What’d be the worst thing that could happen when government inspectors make a spot check of your facilities? Well, try beating an absconding patient mugging one of the inspectors during their walkabout, snatching their bag and then being arrested further down the road to the wail of police sirens. Suffice to say their feedback was less than glowing.


Mental health is a funny place to work. Patients staying in the medium secure forensic unit which houses offenders not suitable for prison because of mental health problems are putting on a short production of Macbeth.

A nice light play full of blood, mayhem, murder and madness. Should be interesting.


If you head a mental health trust it is most probably not the done thing to come out of your office with the words ‘I must be going mad but …’


The boss is starting to unravel at the seams as the tide of government reforms begins to wash away the foundations of the past three years work. Snapping turtle is served up daily and general pleasantries such as acknowledging your staff’s existence left by the wayside.

“if you aren’t looking for another job, you should be,” was her last priceless gem of team building.

The path to hell is a gradual slope but we are gathering speed nicely and everyone remains button lipped. It’s all so very British. If this was Mexico the machetes would have been whetted and the heads rolling.


It’s sobering in these times of austerity that a consultant is currently offering his services to the NHS for an hourly rate of £666. One of the skills listed on his CV? Cost savings and reward management. Nice work if you can get it.


Got cornered by a couple of seemingly benign pensioners today at a health event.

They looked harmless enough but I should of seen the warning signs in their rheumy eyes. They flanked me and then worked the good cop, bad cop routine telling ever elaborate stories about themselves.

They were a likable pair but an insufferably long yarn about replacing their lawn with paving slabs left me no alternative but to hide in the museum shop.

The blue rinsers simply switched their attention to my colleague who was next in line for an ear bashing. If only US Intelligence knew of their existence they’d be snapped up by the psychological warfare unit.


His Royal Highness descended from his eight floor eyrie today to tell us about his plans to implement a 30% cut in the workforce starting next month.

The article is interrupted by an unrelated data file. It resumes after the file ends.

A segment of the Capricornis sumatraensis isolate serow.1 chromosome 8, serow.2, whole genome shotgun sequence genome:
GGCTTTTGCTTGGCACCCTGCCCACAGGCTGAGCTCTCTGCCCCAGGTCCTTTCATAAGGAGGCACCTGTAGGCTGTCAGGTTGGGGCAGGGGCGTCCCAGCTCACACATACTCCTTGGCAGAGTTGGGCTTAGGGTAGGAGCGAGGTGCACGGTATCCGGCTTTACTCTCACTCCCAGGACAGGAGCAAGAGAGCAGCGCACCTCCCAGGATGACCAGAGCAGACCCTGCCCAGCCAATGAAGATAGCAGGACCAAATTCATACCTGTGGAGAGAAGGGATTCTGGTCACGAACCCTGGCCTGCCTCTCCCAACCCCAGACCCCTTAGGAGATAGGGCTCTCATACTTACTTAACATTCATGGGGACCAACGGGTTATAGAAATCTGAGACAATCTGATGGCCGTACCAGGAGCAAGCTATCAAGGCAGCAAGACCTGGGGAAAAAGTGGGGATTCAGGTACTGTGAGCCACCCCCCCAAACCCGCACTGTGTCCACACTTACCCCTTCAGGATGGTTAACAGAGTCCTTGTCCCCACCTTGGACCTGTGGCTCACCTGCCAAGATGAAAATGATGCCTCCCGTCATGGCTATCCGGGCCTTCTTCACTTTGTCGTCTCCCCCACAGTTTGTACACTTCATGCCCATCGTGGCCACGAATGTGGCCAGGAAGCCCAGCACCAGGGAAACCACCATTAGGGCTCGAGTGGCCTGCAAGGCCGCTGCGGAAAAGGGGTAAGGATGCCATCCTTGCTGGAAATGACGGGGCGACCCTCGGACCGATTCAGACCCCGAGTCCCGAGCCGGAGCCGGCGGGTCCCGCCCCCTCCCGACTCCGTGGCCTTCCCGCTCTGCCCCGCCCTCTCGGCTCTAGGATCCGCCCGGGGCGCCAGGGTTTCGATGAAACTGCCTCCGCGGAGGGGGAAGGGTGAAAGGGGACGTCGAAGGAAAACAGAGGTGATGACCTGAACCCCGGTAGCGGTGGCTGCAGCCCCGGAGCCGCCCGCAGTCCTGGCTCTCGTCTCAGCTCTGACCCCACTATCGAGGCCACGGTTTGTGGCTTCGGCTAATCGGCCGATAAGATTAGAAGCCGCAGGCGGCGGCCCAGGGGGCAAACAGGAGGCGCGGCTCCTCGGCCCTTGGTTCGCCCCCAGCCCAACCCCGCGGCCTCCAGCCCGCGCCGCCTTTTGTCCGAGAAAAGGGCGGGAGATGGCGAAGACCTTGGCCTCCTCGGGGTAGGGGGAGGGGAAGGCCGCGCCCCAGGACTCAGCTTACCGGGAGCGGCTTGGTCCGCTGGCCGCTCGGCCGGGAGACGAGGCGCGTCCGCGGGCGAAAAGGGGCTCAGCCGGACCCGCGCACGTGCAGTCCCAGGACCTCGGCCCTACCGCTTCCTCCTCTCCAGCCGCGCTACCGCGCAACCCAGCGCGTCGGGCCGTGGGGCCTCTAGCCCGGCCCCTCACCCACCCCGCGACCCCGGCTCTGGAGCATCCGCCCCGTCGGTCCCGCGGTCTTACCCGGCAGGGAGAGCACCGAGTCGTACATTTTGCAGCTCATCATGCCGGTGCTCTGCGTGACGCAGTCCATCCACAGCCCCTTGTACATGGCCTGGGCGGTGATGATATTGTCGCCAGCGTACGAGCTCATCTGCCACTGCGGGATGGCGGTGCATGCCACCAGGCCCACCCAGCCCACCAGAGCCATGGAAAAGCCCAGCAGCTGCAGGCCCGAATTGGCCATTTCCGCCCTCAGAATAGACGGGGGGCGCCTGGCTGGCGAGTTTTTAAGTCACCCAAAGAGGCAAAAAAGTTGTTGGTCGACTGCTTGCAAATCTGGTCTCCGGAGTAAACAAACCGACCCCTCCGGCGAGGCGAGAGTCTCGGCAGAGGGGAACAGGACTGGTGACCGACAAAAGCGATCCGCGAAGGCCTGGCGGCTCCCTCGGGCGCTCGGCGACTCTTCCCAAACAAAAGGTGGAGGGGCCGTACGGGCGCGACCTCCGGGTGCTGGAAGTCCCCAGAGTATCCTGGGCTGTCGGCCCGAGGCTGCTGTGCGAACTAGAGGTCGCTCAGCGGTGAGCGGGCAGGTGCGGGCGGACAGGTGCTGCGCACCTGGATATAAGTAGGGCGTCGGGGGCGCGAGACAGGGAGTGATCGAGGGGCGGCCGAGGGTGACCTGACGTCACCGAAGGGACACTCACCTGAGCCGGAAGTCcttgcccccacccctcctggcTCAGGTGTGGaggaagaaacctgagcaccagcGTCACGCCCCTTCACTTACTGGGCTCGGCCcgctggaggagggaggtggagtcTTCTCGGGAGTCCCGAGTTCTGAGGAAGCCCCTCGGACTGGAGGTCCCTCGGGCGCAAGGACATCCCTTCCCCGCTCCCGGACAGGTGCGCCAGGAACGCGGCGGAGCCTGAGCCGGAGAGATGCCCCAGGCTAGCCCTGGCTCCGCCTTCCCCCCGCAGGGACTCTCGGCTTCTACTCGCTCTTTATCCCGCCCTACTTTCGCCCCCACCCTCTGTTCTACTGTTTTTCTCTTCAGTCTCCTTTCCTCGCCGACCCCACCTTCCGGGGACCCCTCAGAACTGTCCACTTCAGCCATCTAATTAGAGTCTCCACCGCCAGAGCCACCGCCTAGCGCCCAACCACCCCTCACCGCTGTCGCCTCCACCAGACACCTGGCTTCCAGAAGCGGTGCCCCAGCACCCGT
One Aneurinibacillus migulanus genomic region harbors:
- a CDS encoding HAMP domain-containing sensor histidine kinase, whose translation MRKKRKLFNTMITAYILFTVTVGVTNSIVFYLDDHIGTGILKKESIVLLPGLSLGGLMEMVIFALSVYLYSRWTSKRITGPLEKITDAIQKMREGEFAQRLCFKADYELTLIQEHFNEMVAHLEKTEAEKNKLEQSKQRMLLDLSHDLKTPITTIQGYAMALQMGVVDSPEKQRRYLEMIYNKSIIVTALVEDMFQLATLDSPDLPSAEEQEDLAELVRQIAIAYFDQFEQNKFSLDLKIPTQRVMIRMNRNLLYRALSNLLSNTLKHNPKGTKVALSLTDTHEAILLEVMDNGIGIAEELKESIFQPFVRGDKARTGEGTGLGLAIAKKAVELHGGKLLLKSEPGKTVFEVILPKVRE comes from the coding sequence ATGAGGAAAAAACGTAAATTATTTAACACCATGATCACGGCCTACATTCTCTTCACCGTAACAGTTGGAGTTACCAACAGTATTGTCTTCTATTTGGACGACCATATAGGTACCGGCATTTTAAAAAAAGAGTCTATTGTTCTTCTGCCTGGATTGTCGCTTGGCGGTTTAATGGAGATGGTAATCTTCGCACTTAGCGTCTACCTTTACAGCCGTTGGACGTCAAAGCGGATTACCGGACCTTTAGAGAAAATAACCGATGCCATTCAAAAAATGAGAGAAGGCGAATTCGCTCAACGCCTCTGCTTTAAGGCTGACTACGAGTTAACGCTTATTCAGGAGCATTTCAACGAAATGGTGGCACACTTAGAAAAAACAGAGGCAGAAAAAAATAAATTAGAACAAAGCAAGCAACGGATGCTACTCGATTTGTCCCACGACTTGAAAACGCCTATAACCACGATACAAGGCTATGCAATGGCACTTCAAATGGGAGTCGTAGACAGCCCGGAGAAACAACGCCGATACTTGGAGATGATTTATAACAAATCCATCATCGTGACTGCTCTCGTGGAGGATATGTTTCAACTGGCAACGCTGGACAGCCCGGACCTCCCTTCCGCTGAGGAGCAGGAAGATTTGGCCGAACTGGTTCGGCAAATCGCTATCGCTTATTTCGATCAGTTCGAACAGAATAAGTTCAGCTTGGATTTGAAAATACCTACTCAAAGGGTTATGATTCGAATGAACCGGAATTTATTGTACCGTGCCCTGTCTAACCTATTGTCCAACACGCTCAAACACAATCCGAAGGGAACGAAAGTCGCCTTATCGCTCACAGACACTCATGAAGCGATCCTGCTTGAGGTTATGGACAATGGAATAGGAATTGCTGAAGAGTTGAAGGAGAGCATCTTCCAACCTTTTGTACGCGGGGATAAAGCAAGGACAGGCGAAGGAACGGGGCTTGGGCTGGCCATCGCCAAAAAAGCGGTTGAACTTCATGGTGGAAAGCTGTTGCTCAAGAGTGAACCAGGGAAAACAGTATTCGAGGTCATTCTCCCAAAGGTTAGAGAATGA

He began with the usual platitudes about remaining professional, focusing on what mattered and ignoring hearsay while delivering some telling body blows with his velvet padded gloves.

There was talk of a Mutually Agreed Redundancy scheme and the ‘September conversations’ which sound like the title of a Robert Ludlam novel but referred to an assessment process we’ll all undergo to decide who ends up filling the meat pies.

“I see this as a stage in our journey, not the end of it,” he told the bowed heads before graciously telling us he would remain in post until the termination of the primary care trust in 2013. A hardship indeed when you earn more than £100,000 a year


The fortunes of workplace departments tend to be cyclic and a new employee can join at any time during the cycle of eternal drudgery.

You could start work with a new influx of fellow staff and be part of a rebirth, which is like the dizzy ascent of a rocket. You could join an established team and flourish under its prosperity or be part of the dying planet that has been plundered of all its resources and is about to implode.

I’ve seen them all come and go a few times but am currently on a dying star that has had the misfortune to drift into the path of a black hole.

The dying star is the NHS and the event horizon is health minister Andrew Lansley who is happily dismantling the organisation into bite sized chunks for the private sector to consume. The Conservatives are nothing if not predictable.

The work place signs are all there. The lack of camaraderie, humour and patience. The aimless empty blustering of senior officers who offer false assurances while planning their own escape and the resignation and listless air of the condemned who plod on because they don’t know what else to do.

Guy Fawkes. Where are you when we need you?


It’s entertaining to see GPs suddenly realise that being given the power to decide how and where money is spent on health care in the UK is tempered by the fact that the buck stops with them.

Yes, boys and girls, you get the honey pot but you also get the sticky hands from holding it – and all that sticks is not sweet.

The days of palming off tough decisions on primary care trusts are coming to an end as trusts wind down in anticipation of the transfer of power to GP consortia in 2013.

It will, for the first time, see GPs collective head firmly above the parapet as primary budget holders. Break out the tin helmets and flak jackets.


The auspices of the recession are used to bring into play all manner of thumb-screws on employees.

Slippery eel speak is the order of the day. People are being asked to do more for less and the unspoken word is that we’ll be collectively selling bootlaces on a street corner by Christmas.

In an effort to allay fears, our glorious leader is about to embark on a floor-by-floor ‘meet the riff-raff’ tour where he will reassure us that all is well upon the burning boat and we should stay at our posts.

We’re doomed when that barracuda in a suit decides to walk among the great unwashed.

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